Emerging Security Threats to Watch in 2023, Part 3: The Next Major DDoS Campaign
Carlos Morales, SVP of Solutions
Businesses’ online assets are expanding at a dizzying rate, creating an ever larger and increasingly tempting attack surface for bad actors to target with distributed denial-of-service attacks. These attacks tend to be cyclical. We typically see a wave of focused DDoS attacks and heavy activity that slowly dwindles down, followed by a year or two of relative quiet. During that time, cybercriminals are working to figure out new ways to bring better attack tools to market and more effectively monetize their efforts.
The last major cycle, which started in 2020 during the pandemic, was marked by a significant spike in ransom DDoS (RDDoS) attacks, and those of us on the front lines of security operations centers are anticipating that the next big wave will come soon — potentially by mid to late 2023 (for other threats to keep an eye on this year, see part 1 and part 2 in this series).
If past cycles of DDoS attacks are any guide, the tactics deployed may be similar to what has come before; attackers might use some novel combination of techniques, but the big changes are usually in how they’ve brought the attacks to customers. The 2020 DDoS wave was unique in the breadth of victims that attackers were able to reach across a large swath of industries and verticals, hitting them in bunches often simultaneously. Multi-vector attacks were common, and the vectors used varied from attack to attack, showing a level of sophistication in the management of the DDoS attacks and close coordination with the ransom demands for monetization that we hadn’t seen before.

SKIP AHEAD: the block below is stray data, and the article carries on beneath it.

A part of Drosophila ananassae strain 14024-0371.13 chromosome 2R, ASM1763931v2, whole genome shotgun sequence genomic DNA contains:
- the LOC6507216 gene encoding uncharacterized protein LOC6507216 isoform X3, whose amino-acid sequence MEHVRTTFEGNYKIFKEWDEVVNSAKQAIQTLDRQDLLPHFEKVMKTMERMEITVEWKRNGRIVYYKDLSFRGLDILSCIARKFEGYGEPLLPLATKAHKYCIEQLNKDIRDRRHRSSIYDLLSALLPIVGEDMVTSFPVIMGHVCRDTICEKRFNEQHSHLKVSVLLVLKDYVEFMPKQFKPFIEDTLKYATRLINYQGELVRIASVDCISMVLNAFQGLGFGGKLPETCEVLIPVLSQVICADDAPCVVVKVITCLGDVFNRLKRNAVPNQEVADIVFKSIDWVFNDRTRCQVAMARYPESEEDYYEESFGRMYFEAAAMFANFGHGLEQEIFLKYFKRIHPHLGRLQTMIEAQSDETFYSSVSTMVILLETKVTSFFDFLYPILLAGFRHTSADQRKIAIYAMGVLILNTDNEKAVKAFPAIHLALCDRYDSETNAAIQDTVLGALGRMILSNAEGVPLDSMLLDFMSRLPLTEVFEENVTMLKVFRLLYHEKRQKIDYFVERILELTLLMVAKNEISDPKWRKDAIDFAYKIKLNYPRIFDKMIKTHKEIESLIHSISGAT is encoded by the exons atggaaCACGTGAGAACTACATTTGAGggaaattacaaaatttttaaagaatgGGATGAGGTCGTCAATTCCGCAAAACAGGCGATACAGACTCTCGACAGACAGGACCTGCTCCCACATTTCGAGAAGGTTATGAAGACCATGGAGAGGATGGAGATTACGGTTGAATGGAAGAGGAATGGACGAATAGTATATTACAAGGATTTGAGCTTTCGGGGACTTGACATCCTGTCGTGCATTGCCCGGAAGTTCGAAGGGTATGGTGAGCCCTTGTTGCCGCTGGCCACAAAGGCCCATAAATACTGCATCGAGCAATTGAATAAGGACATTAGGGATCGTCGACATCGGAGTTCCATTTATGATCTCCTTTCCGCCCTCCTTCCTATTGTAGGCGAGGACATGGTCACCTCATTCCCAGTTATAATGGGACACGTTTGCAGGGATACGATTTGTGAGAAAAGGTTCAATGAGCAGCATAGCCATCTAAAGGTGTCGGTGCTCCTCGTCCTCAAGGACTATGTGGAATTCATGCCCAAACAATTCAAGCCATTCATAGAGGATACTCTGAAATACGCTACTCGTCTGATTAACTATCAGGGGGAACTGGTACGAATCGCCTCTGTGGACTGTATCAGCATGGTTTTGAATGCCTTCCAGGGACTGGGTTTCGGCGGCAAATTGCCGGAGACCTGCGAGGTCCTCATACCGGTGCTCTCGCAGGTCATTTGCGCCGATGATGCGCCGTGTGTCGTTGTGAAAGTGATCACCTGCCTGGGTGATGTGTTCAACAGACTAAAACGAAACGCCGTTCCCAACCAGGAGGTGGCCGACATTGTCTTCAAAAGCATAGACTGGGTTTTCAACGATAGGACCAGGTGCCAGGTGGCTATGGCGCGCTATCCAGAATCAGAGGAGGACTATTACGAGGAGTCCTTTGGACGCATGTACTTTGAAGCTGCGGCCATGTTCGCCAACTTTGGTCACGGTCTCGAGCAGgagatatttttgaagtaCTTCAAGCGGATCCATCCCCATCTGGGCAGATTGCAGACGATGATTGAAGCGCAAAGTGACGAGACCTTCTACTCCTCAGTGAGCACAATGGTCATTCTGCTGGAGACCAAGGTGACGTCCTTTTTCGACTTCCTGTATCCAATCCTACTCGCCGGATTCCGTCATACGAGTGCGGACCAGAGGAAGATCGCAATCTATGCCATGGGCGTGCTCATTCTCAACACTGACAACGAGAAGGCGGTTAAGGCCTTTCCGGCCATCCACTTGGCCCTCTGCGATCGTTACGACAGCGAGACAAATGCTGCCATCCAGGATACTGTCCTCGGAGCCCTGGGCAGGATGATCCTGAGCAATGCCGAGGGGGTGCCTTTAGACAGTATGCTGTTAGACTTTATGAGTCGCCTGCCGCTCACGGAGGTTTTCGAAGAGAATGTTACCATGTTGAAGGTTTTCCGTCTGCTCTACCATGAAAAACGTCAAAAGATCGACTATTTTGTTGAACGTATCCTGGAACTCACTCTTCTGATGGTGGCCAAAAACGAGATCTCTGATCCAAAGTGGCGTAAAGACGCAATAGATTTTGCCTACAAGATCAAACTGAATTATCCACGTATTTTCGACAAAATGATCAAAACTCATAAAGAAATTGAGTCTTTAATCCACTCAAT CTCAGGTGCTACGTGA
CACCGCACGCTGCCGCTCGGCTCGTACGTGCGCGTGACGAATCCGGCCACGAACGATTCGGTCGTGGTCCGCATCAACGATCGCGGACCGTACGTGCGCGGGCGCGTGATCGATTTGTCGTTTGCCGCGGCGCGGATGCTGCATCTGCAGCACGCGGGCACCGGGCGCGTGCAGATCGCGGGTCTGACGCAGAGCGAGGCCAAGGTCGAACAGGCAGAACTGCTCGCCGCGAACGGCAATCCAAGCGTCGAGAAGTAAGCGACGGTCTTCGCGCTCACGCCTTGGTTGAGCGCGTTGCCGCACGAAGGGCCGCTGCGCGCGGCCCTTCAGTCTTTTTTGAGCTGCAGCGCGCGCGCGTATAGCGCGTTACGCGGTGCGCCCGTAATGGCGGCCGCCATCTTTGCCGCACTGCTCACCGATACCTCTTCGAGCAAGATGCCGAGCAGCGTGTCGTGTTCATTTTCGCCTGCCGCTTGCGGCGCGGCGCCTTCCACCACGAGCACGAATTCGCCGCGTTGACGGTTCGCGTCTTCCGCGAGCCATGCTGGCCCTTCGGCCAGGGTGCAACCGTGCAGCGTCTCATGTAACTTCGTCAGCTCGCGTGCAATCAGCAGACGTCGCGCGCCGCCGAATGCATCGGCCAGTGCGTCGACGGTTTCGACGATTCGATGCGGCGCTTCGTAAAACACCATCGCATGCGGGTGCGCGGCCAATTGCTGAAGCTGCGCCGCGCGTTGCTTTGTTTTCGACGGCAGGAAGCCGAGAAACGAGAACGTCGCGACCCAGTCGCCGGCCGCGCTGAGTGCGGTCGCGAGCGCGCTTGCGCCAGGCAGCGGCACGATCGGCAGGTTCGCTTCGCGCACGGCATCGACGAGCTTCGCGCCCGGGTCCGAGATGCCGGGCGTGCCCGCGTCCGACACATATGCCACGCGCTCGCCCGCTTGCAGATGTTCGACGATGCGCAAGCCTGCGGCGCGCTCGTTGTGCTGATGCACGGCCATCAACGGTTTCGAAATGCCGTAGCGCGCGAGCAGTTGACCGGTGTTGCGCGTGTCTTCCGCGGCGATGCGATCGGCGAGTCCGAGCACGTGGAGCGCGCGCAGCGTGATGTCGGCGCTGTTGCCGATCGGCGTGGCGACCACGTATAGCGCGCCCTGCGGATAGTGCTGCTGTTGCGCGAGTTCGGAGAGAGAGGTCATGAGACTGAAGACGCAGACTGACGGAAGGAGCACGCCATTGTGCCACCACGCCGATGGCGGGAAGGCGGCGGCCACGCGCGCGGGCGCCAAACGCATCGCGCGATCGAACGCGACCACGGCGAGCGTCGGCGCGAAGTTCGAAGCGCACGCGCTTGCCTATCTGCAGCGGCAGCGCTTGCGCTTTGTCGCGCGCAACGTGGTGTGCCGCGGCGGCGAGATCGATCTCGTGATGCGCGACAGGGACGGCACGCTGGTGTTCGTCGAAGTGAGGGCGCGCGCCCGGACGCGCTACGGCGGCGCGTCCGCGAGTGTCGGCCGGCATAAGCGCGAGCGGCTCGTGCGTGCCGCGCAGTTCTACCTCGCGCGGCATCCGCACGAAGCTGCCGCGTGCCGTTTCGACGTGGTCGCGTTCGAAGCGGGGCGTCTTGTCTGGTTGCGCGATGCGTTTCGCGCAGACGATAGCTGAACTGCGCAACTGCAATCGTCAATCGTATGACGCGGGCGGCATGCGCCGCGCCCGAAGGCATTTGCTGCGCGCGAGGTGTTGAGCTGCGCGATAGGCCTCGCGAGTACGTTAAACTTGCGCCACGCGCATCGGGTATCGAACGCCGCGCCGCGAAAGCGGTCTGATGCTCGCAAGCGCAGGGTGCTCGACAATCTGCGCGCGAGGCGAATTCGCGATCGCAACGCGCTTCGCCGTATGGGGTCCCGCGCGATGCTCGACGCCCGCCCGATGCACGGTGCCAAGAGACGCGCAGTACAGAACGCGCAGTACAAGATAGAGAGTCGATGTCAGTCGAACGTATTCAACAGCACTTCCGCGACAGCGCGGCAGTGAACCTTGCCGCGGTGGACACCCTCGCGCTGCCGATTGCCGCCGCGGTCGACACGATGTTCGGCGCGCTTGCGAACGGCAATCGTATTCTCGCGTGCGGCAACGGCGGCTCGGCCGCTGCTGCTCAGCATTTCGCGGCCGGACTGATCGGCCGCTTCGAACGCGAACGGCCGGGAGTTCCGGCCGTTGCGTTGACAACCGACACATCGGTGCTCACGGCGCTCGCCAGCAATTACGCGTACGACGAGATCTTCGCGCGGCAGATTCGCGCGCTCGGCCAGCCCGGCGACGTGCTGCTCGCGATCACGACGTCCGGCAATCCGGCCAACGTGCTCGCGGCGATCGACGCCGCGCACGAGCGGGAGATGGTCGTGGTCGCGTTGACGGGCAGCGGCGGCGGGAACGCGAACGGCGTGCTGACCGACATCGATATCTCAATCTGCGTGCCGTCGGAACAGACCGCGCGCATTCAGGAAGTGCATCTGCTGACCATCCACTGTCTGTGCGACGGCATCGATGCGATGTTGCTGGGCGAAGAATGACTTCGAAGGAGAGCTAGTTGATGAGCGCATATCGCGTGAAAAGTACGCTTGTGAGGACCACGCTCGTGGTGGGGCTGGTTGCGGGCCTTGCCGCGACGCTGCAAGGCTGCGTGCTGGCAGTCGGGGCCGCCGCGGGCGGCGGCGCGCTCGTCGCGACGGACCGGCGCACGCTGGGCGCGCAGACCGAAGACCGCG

No one can say for sure what the next campaign will look like or who will be in the crosshairs, but there’s a general sense across the security industry that another wave is coming. Based on historical trends, there are industries with a higher likelihood of being attacked — financial services institutions, retailers, media/gaming companies, service providers and hosting providers have always been common targets, and more recent campaigns have seen a large uptick in attacks against health care, utility and technology companies as attackers have intensified their focus on critical infrastructure and services.
Attacks and breaches are to some extent inevitable in our increasingly interconnected world, but it is more vital than ever that security pros keep a close eye on the threat landscape and better understand emerging areas of vulnerability.